The thing it really shows is that language while complex, has a rough set of rules you can use to process the words you hear / read to form them into some semblance of sense. This is the kind of thing our brains have learnt to do relatively easily in most instances, unless partners are taking to us. So far, so good – this has been the basis of search evolution over the last 15-20 years. The thing it doesn’t show, or admit, is how over-blown most of Google’s statements on the wondrousness of its search algorithm have been up to now, and likely to continue into the future. 

Great read. Enjoy it and learn. After that, come chat to me about SEO and Content Strategy and Creation. 

Some Really Useful Email Automations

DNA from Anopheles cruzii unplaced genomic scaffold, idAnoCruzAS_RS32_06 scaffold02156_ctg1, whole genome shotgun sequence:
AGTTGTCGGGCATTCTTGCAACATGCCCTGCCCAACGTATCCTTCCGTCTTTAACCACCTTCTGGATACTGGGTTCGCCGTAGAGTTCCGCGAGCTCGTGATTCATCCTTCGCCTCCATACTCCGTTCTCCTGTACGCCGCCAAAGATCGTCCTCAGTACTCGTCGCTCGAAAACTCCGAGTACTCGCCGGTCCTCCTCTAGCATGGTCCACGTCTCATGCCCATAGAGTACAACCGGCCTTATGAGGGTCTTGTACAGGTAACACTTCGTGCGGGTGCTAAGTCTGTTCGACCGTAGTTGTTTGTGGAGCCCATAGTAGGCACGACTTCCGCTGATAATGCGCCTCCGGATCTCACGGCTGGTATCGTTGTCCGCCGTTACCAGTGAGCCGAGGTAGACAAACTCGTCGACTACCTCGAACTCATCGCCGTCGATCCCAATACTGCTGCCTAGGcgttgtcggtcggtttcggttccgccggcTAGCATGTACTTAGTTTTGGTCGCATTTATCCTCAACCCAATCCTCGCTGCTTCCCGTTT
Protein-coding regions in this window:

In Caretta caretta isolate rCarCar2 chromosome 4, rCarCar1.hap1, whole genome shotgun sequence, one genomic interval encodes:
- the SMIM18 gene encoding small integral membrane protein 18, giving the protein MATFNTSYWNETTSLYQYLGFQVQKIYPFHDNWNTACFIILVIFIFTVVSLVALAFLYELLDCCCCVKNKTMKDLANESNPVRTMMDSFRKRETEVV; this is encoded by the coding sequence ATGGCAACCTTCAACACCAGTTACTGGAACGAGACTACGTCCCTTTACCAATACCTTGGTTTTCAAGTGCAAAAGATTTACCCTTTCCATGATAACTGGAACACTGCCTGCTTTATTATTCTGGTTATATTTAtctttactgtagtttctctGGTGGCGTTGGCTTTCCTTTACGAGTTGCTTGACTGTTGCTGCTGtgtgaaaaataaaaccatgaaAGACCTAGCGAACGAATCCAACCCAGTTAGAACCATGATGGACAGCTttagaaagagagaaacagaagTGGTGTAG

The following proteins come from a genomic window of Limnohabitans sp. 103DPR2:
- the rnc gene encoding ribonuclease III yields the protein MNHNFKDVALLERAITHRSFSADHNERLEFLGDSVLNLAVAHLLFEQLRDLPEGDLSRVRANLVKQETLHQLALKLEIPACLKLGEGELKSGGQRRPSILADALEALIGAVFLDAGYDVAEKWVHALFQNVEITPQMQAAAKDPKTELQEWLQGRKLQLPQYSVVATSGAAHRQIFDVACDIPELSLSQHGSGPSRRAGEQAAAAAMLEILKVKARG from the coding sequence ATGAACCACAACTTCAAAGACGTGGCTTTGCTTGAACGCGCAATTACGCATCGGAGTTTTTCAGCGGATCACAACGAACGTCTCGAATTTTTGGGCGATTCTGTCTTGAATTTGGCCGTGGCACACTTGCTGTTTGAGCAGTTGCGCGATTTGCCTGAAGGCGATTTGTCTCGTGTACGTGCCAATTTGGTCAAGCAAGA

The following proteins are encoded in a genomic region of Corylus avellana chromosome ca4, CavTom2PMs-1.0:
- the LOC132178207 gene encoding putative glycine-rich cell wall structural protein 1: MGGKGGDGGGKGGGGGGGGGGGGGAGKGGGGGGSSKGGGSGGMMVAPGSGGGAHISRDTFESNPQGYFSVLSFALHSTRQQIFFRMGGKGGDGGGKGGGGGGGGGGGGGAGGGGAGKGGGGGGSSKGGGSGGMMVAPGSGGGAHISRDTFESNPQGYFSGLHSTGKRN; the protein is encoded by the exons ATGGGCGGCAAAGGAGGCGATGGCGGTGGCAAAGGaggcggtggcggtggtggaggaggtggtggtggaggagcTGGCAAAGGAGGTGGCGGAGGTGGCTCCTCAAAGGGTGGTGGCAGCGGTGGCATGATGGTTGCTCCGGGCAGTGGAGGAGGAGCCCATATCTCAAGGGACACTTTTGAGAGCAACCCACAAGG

4 of these automated emails are really useful an absolutely critical to have for any ecommerce operation: Post-Purchase (or follow-up), Welcome, Abandon Cart, We Miss You. They are so critical, I can instantly think of a whole bunch of operations who didn’t / don’t do it, and for the life of me I can’t thin why. It’s not quite money on the table, but it’s definitely down the back of the sofa and eminently gettable. The last two emails I’m not so sure about: a birthday email is nice, providing it comes with a decent or targeted offer: ‘Happy Birthday come shop with us’, does not cut it as a birthday present; a browse abandonment is definitely a maybe in my books. Often I abandon my browsing because the product isn’t right, or I’m checking a detail, or I just don’t want to buy it right then. “hey you were looking at this, here’s 50 irrelevant products you might also consider’ is not a helpful interjection – sending me something so I can remember which products I looked at is useful.